# Blog Archives

# Topic Archive: game theory

# The theory of infinite games, with examples, including infinite chess

This will be a talk on April 30, 2013 for a joint meeting of the Yeshiva University Mathematics Club and the Yeshiva University Philosophy Club. I will give a general introduction to the theory of infinite games, suitable for mathematicians and philosophers. What does it mean to play an infinitely long game? What does it mean to have a winning strategy for such a game? Is there any reason to think that every game should have a winning strategy for one player or another? Could there be a game, such that neither player has a way to force a win? Must every computable game have a computable winning strategy? I will present several game paradoxes and example infinitary games, including an infinitary version of the game of Nim, and several examples from infinite chess.

# The omega one of chess

This talk will be based on my recent paper with C. D. A. Evans, Transfinite game values in infinite chess.

Infinite chess is chess played on an infinite chessboard. Since checkmate, when it occurs, does so after finitely many moves, this is technically what is known as an *open* game, and is therefore subject to the theory of open games, including the theory of ordinal game values. In this talk, I will give a general introduction to the theory of ordinal game values for ordinal games, before diving into several examples illustrating high transfinite game values in infinite chess. The supremum of these values is the *omega one of chess*, denoted by $omega_1^{mathfrak{Ch}}$ in the context of finite positions and by $omega_1^{mathfrak{Ch}_{hskip-2ex atopsim}}$ in the context of all positions, including those with infinitely many pieces. For lower bounds, we have specific positions with transfinite game values of $omega$, $omega^2$, $omega^2cdot k$ and $omega^3$. By embedding trees into chess, we show that there is a computable infinite chess position that is a win for white if the players are required to play according to a deterministic computable strategy, but which is a draw without that restriction. Finally, we prove that every countable ordinal arises as the game value of a position in infinite three-dimensional chess, and consequently the omega one of infinite three-dimensional chess is as large as it can be, namely, true $omega_1$.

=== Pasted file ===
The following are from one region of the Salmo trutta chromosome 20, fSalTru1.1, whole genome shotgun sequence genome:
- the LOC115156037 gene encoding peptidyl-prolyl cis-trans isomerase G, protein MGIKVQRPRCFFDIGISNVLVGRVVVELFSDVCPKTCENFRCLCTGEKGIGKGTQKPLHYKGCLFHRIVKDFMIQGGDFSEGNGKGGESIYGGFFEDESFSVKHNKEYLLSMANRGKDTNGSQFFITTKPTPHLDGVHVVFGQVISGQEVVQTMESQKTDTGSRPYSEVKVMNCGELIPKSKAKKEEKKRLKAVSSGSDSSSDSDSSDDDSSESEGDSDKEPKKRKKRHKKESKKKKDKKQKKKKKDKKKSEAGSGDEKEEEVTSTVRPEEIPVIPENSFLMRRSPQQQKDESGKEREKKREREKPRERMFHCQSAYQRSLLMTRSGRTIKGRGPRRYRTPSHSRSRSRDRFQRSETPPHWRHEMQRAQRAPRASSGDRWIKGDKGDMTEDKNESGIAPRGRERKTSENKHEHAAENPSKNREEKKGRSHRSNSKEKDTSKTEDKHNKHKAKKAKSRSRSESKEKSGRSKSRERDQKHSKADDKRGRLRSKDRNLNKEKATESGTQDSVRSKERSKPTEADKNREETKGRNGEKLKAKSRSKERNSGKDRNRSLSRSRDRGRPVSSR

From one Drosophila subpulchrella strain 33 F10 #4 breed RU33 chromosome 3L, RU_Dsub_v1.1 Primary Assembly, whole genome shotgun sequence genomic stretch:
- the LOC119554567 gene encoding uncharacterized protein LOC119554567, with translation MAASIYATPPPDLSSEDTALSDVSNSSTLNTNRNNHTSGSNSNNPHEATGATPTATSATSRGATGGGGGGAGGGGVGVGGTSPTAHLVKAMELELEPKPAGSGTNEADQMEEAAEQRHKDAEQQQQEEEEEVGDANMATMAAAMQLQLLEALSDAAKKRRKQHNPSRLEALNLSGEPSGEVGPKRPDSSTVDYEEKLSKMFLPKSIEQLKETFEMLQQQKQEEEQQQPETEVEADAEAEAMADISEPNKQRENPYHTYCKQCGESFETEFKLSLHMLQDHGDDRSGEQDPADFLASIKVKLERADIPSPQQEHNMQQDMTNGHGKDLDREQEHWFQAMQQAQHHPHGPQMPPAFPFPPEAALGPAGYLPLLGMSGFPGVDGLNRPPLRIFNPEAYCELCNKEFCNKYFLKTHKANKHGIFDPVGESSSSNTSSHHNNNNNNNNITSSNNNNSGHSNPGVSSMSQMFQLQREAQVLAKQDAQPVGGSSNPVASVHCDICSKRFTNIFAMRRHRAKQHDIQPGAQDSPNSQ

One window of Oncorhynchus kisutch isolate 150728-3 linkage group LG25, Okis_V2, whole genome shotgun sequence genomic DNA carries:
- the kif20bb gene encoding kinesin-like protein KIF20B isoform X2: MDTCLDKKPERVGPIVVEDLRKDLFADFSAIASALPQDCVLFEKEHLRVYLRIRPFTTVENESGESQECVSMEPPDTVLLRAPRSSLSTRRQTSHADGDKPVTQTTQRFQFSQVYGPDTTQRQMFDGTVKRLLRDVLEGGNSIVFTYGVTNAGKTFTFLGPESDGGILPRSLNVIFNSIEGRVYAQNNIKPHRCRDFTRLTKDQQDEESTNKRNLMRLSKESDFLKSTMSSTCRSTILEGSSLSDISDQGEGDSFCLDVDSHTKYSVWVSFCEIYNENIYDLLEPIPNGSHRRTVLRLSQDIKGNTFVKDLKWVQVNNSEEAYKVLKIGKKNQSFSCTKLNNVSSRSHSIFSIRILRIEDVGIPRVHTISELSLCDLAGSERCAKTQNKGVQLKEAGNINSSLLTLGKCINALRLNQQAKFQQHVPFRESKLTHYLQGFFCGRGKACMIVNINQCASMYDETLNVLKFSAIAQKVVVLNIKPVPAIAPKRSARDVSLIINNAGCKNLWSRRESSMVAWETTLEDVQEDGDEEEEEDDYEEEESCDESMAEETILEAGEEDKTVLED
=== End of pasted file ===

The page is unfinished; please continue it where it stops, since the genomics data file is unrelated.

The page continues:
# Definitive solutions of strategic games

In his dissertation of 1950, Nash based his concept of solution to a game on the principles that “a rational prediction should be unique, that the players should be able to deduce and make use of it.” In this paper, we address the issue of when Nash expectations of a definitive solution hold and whether the Nash Equilibrium (NE) solution concept is a match for such definitive solutions. We show that indeed, an existence of NE is a necessary condition for a definitive solution, and each NE σ is a definitive solution for some notion of rationality individually tuned for this σ. However, for specific notions of rationality, e.g., Aumann’s rationality, NE is not an exact match to definitive solutions, many games with NE do not have definitive solutions at all. In particular, strategic ordinal payoff games with two or more Nash equilibria, and even some games with a unique NE do not have definitive solutions. We also show that the iterated dominance approach is a better candidate for Nash’s definitive solution concept than the Nash Equilibrium.